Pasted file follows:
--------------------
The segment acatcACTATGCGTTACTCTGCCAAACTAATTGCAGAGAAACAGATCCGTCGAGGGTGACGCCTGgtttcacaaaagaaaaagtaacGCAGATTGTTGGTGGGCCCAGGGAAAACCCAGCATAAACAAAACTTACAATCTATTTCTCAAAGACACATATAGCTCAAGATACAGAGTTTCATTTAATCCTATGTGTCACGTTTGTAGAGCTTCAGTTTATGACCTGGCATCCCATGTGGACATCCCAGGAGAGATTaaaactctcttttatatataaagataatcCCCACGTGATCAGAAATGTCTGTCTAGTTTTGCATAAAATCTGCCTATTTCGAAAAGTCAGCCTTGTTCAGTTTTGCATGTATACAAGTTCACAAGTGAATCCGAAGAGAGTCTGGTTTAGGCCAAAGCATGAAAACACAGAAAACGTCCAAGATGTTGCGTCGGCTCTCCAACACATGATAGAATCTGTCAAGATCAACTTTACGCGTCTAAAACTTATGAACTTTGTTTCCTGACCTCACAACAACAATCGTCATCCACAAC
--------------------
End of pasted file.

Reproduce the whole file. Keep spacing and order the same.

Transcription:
The segment acatcACTATGCGTTACTCTGCCAAACTAATTGCAGAGAAACAGATCCGTCGAGGGTGACGCCTGgtttcacaaaagaaaaagtaacGCAGATTGTTGGTGGGCCCAGGGAAAACCCAGCATAAACAAAACTTACAATCTATTTCTCAAAGACACATATAGCTCAAGATACAGAGTTTCATTTAATCCTATGTGTCACGTTTGTAGAGCTTCAGTTTATGACCTGGCATCCCATGTGGACATCCCAGGAGAGATTaaaactctcttttatatataaagataatcCCCACGTGATCAGAAATGTCTGTCTAGTTTTGCATAAAATCTGCCTATTTCGAAAAGTCAGCCTTGTTCAGTTTTGCATGTATACAAGTTCACAAGTGAATCCGAAGAGAGTCTGGTTTAGGCCAAAGCATGAAAACACAGAAAACGTCCAAGATGTTGCGTCGGCTCTCCAACACATGATAGAATCTGTCAAGATCAACTTTACGCGTCTAAAACTTATGAACTTTGTTTCCTGACCTCACAACAACAATCGTCATCCACAAC